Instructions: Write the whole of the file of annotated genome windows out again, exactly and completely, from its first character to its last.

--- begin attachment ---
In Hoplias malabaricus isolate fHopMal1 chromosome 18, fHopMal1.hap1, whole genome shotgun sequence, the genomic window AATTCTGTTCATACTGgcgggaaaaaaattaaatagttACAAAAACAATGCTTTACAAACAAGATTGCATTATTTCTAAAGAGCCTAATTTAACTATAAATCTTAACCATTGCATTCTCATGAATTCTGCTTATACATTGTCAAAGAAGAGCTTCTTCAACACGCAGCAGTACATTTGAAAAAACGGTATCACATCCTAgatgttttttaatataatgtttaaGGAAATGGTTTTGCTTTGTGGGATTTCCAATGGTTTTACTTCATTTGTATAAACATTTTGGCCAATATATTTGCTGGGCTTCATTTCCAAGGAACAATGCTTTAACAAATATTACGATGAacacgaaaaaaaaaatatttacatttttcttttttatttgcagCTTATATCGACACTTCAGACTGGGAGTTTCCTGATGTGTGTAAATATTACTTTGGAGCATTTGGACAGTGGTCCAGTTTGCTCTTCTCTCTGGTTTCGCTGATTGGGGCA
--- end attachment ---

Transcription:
In Hoplias malabaricus isolate fHopMal1 chromosome 18, fHopMal1.hap1, whole genome shotgun sequence, the genomic window AATTCTGTTCATACTGgcgggaaaaaaattaaatagttACAAAAACAATGCTTTACAAACAAGATTGCATTATTTCTAAAGAGCCTAATTTAACTATAAATCTTAACCATTGCATTCTCATGAATTCTGCTTATACATTGTCAAAGAAGAGCTTCTTCAACACGCAGCAGTACATTTGAAAAAACGGTATCACATCCTAgatgttttttaatataatgtttaaGGAAATGGTTTTGCTTTGTGGGATTTCCAATGGTTTTACTTCATTTGTATAAACATTTTGGCCAATATATTTGCTGGGCTTCATTTCCAAGGAACAATGCTTTAACAAATATTACGATGAacacgaaaaaaaaaatatttacatttttcttttttatttgcagCTTATATCGACACTTCAGACTGGGAGTTTCCTGATGTGTGTAAATATTACTTTGGAGCATTTGGACAGTGGTCCAGTTTGCTCTTCTCTCTGGTTTCGCTGATTGGGGCA